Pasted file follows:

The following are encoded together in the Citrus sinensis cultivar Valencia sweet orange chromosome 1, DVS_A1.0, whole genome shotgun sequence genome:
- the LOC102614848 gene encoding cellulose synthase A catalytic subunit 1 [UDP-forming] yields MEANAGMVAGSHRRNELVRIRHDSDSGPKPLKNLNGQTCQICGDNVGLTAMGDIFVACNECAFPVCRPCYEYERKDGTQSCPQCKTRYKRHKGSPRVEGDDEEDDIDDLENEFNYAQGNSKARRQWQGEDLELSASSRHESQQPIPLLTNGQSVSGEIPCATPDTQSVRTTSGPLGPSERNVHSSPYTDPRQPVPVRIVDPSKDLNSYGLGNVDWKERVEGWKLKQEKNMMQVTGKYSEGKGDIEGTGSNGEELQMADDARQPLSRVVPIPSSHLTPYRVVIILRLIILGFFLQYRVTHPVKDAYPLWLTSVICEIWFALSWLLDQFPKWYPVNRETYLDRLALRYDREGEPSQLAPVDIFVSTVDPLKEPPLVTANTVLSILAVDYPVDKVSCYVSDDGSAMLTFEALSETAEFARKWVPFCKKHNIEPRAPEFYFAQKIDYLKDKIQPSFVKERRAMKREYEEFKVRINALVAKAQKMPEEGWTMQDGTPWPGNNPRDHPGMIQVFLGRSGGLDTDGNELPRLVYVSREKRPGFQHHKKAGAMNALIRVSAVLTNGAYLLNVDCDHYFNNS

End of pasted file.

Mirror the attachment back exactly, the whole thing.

The following are encoded together in the Citrus sinensis cultivar Valencia sweet orange chromosome 1, DVS_A1.0, whole genome shotgun sequence genome:
- the LOC102614848 gene encoding cellulose synthase A catalytic subunit 1 [UDP-forming] yields MEANAGMVAGSHRRNELVRIRHDSDSGPKPLKNLNGQTCQICGDNVGLTAMGDIFVACNECAFPVCRPCYEYERKDGTQSCPQCKTRYKRHKGSPRVEGDDEEDDIDDLENEFNYAQGNSKARRQWQGEDLELSASSRHESQQPIPLLTNGQSVSGEIPCATPDTQSVRTTSGPLGPSERNVHSSPYTDPRQPVPVRIVDPSKDLNSYGLGNVDWKERVEGWKLKQEKNMMQVTGKYSEGKGDIEGTGSNGEELQMADDARQPLSRVVPIPSSHLTPYRVVIILRLIILGFFLQYRVTHPVKDAYPLWLTSVICEIWFALSWLLDQFPKWYPVNRETYLDRLALRYDREGEPSQLAPVDIFVSTVDPLKEPPLVTANTVLSILAVDYPVDKVSCYVSDDGSAMLTFEALSETAEFARKWVPFCKKHNIEPRAPEFYFAQKIDYLKDKIQPSFVKERRAMKREYEEFKVRINALVAKAQKMPEEGWTMQDGTPWPGNNPRDHPGMIQVFLGRSGGLDTDGNELPRLVYVSREKRPGFQHHKKAGAMNALIRVSAVLTNGAYLLNVDCDHYFNNS